The standard of education in this country is poor and not getting any better. Unfortunately our Catholic schools are tied into Govt funding and are therefore obliged to teach the badly written national curriculum. Increasingly they are also obliged to provide sex education that is both unsuitable and lacking in modesty or even sense. They are NOT taught the sanctity of marriage nor even the Catholic faith properly.
My 4yr old did start school briefly. It was awful. What is the point in it when I can teach him at home at his pace and have him grow up as part of a supportive community of fellow home educated children? Our homeschool group is made up a mixture of families; Catholic, Anglican, other Christians, Muslim and occasionally secular families have joined us.
Downside: I think the biggest downside is other people’s attitude to be honest. Few people are like Leigh and ask with a real intent to find out why we home ed. They simply judge-and with NO knowledge or information judge negatively. It is not mainstream so it must be wrong. When we homeschooling mums sit together it’s the BIGGEST problem we face. Mind you many of those who were rude and/or negative towards us a couple of years ago have changed their minds-including the maths tutor who constantly talks about ways to pull his step kids out of school.
The other big problem with homeschooling is that is such hard work, and it’s a huge responsibility. None of us could do it without a great deal of prayer; I really don’t know how non-believers do it at all.
Despite what Kimberley Hahn wrote in her book, homeschooling is not as cheap as all that; especially not here in the UK. Paying for tutors, exams and resources is very difficult at times and does limit what we can offer the children.
Upside My older children have blossomed at home and had the opportunity to learn things and do things school simply doesn’t allow for. They have been allowed to spend time on areas of history, science or art that truly interest them. Alex has learned to use Photoshop so well that one of his tutors at college has noticed him and offered to give him extra tuition on the side for his artwork. They are learning Latin and Sign Language (schools don’t provide this) and have time to read good books; why schools don’t do this is beyond me.
They have spent a lot of time with a good mixture of people of all ages and this includes children with various learning disabilities including aspbergers. This increases their social skills and emotional maturity in a way being stuck with 30 kids the same age could never do. They are not stuck in a classroom all day, but get to out for walks and we even take the lessons out to the park with a picnic in the summer. Okay, winter tends to be more a home thing, but there is still family trips out and homeschool group.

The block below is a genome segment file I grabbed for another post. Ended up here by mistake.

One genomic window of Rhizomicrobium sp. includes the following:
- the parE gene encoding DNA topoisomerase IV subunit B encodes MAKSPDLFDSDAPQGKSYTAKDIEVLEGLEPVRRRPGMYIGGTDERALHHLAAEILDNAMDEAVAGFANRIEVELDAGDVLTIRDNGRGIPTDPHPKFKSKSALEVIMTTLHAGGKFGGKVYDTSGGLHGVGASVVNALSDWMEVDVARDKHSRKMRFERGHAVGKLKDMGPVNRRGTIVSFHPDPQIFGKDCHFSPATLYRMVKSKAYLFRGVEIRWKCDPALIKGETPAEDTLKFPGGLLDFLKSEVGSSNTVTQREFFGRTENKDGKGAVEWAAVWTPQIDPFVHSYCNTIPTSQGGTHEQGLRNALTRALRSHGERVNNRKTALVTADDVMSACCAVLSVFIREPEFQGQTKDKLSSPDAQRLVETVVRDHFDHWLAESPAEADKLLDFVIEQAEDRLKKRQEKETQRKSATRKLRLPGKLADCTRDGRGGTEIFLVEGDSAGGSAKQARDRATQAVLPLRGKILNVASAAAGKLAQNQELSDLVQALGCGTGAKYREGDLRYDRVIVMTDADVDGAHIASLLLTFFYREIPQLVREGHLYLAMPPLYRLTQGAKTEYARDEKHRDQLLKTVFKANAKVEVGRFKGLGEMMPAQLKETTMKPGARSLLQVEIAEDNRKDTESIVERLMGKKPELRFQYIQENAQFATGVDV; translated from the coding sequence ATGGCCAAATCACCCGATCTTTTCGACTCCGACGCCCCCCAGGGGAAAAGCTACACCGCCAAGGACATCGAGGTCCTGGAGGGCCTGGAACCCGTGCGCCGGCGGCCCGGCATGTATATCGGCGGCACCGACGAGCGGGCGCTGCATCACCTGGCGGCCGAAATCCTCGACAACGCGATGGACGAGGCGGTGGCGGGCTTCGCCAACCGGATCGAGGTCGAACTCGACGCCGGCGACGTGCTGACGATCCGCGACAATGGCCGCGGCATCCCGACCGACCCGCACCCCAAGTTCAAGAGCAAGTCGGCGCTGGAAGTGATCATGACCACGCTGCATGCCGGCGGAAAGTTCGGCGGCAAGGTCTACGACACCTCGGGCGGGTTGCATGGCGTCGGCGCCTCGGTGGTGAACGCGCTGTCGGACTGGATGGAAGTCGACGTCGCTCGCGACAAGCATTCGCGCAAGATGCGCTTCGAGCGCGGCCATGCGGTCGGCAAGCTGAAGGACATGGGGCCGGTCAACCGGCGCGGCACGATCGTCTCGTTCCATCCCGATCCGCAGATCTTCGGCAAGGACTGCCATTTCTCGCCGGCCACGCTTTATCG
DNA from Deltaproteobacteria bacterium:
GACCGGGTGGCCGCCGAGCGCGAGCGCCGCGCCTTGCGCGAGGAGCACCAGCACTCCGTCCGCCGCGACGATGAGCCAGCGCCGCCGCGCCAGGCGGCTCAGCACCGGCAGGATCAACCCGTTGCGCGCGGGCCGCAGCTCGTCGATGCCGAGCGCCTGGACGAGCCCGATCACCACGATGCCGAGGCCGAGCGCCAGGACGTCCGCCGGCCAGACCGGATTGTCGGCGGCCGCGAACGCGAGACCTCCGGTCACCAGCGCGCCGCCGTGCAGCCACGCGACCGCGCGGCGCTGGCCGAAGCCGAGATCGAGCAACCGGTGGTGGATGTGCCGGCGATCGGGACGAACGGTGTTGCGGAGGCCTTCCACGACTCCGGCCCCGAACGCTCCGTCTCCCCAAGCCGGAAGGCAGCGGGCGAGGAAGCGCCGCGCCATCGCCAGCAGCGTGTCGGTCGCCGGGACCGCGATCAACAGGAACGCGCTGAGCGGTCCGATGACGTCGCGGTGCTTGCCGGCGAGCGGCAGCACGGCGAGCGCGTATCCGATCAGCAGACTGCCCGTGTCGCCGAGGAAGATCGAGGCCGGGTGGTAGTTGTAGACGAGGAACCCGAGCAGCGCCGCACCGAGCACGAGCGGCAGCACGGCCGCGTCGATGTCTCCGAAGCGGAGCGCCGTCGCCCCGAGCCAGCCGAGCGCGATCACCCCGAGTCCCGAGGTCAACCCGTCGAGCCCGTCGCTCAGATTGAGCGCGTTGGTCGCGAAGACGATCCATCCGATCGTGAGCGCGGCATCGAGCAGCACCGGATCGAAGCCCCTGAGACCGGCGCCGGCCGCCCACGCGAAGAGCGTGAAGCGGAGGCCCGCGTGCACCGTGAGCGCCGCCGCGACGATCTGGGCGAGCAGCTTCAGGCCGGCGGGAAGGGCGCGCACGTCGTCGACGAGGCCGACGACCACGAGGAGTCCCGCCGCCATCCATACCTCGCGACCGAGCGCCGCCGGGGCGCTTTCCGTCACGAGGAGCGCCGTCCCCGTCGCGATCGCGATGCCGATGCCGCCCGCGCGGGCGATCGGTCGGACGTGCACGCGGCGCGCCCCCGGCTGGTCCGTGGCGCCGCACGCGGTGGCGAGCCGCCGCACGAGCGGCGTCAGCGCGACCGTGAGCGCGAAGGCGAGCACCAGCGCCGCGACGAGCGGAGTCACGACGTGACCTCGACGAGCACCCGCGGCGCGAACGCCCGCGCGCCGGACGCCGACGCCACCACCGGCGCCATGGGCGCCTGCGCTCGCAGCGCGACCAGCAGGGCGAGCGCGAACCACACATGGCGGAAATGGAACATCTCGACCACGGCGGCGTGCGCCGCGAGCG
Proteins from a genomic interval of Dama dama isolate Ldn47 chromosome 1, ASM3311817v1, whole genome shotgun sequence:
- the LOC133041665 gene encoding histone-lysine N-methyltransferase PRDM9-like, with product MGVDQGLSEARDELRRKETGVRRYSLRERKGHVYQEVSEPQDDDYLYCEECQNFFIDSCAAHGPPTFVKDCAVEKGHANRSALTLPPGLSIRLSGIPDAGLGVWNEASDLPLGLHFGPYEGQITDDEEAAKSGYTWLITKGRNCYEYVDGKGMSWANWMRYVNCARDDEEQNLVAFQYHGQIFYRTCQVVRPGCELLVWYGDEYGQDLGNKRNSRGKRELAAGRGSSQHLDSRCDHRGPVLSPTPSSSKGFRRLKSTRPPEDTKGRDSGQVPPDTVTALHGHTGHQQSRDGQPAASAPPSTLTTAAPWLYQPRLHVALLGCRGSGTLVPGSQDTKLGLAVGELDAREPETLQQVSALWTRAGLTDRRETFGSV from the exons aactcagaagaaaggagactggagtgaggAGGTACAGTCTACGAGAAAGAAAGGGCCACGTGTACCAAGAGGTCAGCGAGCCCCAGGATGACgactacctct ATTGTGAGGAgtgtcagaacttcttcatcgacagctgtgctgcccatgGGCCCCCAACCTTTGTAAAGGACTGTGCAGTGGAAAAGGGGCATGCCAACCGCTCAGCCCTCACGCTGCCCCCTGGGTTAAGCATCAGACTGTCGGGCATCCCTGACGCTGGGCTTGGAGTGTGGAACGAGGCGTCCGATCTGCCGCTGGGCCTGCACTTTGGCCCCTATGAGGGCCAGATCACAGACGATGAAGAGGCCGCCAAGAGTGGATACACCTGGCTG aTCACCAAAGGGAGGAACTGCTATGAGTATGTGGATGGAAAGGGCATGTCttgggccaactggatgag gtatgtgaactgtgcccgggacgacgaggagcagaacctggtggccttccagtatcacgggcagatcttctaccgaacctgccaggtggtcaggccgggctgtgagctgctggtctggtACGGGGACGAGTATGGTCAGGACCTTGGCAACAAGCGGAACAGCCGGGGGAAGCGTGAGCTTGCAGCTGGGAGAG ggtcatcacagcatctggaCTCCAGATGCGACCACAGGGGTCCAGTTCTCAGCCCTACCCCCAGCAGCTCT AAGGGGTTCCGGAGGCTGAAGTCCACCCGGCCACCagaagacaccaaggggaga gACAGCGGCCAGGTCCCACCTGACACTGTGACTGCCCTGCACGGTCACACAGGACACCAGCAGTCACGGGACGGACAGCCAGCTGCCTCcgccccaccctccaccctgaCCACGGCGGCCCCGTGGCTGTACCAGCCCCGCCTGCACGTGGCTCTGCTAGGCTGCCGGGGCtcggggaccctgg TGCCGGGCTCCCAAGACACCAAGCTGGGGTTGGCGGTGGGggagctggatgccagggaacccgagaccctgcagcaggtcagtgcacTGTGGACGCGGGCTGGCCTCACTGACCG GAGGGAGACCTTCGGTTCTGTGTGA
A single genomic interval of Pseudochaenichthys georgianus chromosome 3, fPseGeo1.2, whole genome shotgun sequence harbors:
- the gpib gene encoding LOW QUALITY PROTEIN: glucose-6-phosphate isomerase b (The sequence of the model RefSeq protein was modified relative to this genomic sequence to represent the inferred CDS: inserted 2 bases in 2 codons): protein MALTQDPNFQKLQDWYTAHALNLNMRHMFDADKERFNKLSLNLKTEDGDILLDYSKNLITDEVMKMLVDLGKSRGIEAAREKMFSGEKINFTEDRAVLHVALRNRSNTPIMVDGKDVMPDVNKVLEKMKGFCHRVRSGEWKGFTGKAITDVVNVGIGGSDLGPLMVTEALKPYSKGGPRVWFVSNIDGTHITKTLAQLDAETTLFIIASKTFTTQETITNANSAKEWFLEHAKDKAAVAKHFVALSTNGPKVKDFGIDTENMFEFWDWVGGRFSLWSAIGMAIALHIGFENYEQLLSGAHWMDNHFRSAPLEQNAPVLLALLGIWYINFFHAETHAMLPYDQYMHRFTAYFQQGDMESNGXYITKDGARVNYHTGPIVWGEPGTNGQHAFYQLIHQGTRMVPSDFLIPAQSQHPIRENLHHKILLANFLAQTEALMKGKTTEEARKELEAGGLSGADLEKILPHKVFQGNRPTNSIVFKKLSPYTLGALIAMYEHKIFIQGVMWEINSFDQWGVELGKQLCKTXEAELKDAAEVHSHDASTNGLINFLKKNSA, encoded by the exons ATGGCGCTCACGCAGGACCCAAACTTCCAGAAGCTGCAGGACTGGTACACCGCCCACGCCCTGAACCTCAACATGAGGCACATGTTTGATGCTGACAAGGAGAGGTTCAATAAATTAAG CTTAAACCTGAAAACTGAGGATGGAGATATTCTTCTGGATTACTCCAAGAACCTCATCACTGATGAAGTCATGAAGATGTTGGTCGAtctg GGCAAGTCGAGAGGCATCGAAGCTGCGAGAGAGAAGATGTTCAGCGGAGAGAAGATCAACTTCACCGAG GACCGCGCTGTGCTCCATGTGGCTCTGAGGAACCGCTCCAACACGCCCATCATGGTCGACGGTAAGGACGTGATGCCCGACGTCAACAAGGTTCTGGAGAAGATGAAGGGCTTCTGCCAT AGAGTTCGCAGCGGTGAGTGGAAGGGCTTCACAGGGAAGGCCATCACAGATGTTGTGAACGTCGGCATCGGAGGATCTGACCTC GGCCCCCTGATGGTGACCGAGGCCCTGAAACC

My children can learn what is good. I will not have spend time correcting erroneous history, science and worse still RE statements made by teachers who seem not to know or care about the subject they are teaching.
Each child can learn at their own pace; which means Ronan who is very bright can get on with things, while Iona who struggles with her writing and spelling is not crushed by a ‘system’ that does not allow for that.
Time is something Iona talks about. She has time compared to her friends. She never misses Scouts because she has too much homework. Her evenings are for family time not sitting in her room at a desk like her friends. Weekends are for family trips out or seeing friends etc. not catching up on homework.
Finally-I think I’ve gone on long enough- I have realised from the research and experience I now have that home educated children do better both in social skills, faith and academia. Some children probably do very well in school and parents have a “right and duty” to decided what is best for their children. For my children home education is best and they are doing very well with it. As schools in the UK fail our children more and more-and universities have set up basic skills courses for undergraduates because the academic standard of students is so low, more and more parents are choosing to homeschool. There was a time when education here was way ahead of anything offered in the USA; those days are long gone.
Leigh-there’s loads more I could say on this subject, which is close to my heart but I’ll end there. Please feel free to ask more questions and God bless.